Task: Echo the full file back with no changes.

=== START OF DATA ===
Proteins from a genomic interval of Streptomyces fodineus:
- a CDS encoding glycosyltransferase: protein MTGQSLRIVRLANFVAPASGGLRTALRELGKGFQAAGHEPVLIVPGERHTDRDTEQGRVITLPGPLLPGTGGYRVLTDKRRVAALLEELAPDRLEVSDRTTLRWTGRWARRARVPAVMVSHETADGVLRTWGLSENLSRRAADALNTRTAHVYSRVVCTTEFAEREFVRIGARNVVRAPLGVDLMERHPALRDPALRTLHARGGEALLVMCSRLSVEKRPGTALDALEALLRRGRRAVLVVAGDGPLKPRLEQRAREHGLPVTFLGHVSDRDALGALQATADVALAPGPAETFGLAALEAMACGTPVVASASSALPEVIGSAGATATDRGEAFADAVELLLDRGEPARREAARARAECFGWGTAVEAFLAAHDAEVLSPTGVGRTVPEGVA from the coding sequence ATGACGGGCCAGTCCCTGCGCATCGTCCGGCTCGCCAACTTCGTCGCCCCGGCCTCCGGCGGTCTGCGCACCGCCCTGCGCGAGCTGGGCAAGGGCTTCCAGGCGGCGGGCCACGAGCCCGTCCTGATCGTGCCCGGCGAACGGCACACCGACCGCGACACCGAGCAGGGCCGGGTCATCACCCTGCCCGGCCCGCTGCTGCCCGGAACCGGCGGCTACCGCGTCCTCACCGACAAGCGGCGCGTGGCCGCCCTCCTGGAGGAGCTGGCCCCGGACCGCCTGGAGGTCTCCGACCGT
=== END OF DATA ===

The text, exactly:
Proteins from a genomic interval of Streptomyces fodineus:
- a CDS encoding glycosyltransferase: protein MTGQSLRIVRLANFVAPASGGLRTALRELGKGFQAAGHEPVLIVPGERHTDRDTEQGRVITLPGPLLPGTGGYRVLTDKRRVAALLEELAPDRLEVSDRTTLRWTGRWARRARVPAVMVSHETADGVLRTWGLSENLSRRAADALNTRTAHVYSRVVCTTEFAEREFVRIGARNVVRAPLGVDLMERHPALRDPALRTLHARGGEALLVMCSRLSVEKRPGTALDALEALLRRGRRAVLVVAGDGPLKPRLEQRAREHGLPVTFLGHVSDRDALGALQATADVALAPGPAETFGLAALEAMACGTPVVASASSALPEVIGSAGATATDRGEAFADAVELLLDRGEPARREAARARAECFGWGTAVEAFLAAHDAEVLSPTGVGRTVPEGVA from the coding sequence ATGACGGGCCAGTCCCTGCGCATCGTCCGGCTCGCCAACTTCGTCGCCCCGGCCTCCGGCGGTCTGCGCACCGCCCTGCGCGAGCTGGGCAAGGGCTTCCAGGCGGCGGGCCACGAGCCCGTCCTGATCGTGCCCGGCGAACGGCACACCGACCGCGACACCGAGCAGGGCCGGGTCATCACCCTGCCCGGCCCGCTGCTGCCCGGAACCGGCGGCTACCGCGTCCTCACCGACAAGCGGCGCGTGGCCGCCCTCCTGGAGGAGCTGGCCCCGGACCGCCTGGAGGTCTCCGACCGT